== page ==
Every day in the Department of Education's Office for Civil Rights, my colleagues and I work hard to help ensure America's young people are free from discrimination in our nation's schools and colleges. Today is an important milestone in our work to protect students: the 38th anniversary of Title IX, the law prohibiting institutions that receive federal financial assistance from discriminating on the basis of sex. Thirty-eight years ago, courageous leaders came together to help pass this landmark legislation that has helped to end sex discrimination in our country.
“In 1972, less than 30,000 female students participated in sports and recreational programs at NCAA member institutions. Thanks largely to Title IX that number has increased six-fold since then -- and at the high school level, the number of girls participating in athletics has increased ten-fold since 1972.”
Indeed, the research is clear -- Title IX's impact has not only been felt on the playing fields, but also in the classrooms of colleges and offices of our nation's workplaces. While we've made some incredible progress providing equal athletic opportunities, we must continue to ensure that students in schools and colleges are protected from discrimination on the basis of their sex on the wide array of issues covered by Title IX. Our collective sense of urgency is great.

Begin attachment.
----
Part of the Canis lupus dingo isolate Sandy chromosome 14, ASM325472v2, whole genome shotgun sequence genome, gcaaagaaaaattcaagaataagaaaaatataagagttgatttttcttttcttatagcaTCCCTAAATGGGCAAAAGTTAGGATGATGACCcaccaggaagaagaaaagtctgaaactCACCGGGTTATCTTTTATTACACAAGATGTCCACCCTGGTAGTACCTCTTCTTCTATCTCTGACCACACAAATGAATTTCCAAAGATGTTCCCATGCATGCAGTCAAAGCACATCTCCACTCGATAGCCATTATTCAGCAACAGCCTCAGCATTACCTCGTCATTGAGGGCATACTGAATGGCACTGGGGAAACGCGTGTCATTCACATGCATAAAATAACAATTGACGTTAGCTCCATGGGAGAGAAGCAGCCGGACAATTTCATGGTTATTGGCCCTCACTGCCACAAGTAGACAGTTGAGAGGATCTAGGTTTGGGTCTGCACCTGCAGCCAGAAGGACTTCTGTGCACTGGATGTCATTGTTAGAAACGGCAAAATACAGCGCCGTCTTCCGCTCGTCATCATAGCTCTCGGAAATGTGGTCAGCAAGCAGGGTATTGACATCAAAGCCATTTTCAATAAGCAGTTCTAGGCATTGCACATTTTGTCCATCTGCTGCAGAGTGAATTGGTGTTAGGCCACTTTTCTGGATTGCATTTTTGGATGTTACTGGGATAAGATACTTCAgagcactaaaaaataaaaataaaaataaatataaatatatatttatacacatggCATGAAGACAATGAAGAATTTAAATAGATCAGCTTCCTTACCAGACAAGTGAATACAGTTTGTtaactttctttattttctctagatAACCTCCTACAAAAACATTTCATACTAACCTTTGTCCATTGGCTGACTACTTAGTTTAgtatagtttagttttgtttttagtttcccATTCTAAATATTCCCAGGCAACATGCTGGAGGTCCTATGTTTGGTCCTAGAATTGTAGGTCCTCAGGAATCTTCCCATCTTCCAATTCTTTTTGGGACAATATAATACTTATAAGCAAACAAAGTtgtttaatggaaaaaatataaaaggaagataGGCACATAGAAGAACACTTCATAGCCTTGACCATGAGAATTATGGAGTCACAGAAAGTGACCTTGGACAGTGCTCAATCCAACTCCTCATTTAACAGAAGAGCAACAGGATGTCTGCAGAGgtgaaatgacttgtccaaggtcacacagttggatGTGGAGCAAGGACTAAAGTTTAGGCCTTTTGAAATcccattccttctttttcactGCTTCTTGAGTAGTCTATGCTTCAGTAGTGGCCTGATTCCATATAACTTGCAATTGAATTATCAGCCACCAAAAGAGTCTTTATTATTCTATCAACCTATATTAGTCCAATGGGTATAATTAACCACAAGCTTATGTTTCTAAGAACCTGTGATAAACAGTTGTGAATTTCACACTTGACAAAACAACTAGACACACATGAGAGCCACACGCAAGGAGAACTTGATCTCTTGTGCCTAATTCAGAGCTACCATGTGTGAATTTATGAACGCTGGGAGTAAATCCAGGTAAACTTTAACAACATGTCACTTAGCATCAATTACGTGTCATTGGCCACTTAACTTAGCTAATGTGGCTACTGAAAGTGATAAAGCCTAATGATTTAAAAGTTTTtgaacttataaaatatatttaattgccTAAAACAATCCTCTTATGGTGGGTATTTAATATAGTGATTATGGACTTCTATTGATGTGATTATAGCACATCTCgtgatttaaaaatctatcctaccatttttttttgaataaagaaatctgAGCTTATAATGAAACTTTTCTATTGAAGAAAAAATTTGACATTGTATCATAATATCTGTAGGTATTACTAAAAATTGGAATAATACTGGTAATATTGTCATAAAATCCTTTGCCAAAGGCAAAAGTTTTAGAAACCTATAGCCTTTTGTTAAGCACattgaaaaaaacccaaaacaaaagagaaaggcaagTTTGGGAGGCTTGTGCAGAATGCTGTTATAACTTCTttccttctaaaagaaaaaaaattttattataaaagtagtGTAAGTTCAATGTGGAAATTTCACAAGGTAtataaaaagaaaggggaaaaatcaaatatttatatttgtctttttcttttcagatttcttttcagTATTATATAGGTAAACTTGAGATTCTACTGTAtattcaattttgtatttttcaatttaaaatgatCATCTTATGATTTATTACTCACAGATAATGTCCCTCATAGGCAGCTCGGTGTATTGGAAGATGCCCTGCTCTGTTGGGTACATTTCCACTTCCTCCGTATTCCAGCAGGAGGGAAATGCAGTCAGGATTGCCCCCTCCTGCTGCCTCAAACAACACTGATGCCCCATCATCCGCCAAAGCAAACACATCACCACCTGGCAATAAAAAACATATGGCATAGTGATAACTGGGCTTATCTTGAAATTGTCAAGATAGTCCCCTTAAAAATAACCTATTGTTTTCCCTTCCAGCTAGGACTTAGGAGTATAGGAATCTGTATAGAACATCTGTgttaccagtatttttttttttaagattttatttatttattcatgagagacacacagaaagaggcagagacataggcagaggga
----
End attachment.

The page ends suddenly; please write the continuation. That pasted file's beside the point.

Here at the Department of Education, equity is woven through all of our work, and our reinvigorated Office for Civil Rights will continue to strengthen Title IX and enforce its protections. In the months ahead, among other issues, we will work to combat sexual violence and assault, ensure students learn in an environment free from harassment and bullying, provide greater access to courses that will prepare under-represented students for success in science, technology, engineering and mathematics, and ensure that women and girls have equal opportunities to participate in sports.
Today, as we reflect on the success of Title IX in safeguarding equality, we are reminded that there is more to do. Let us redouble our efforts, and continue to work tirelessly to help fulfill our nation's great promise of equality for all.
Russlynn Ali is Assistant Secretary for Civil Rights at the U.S. Department of Education and represents the Department of Education on the White House Council on Women and Girls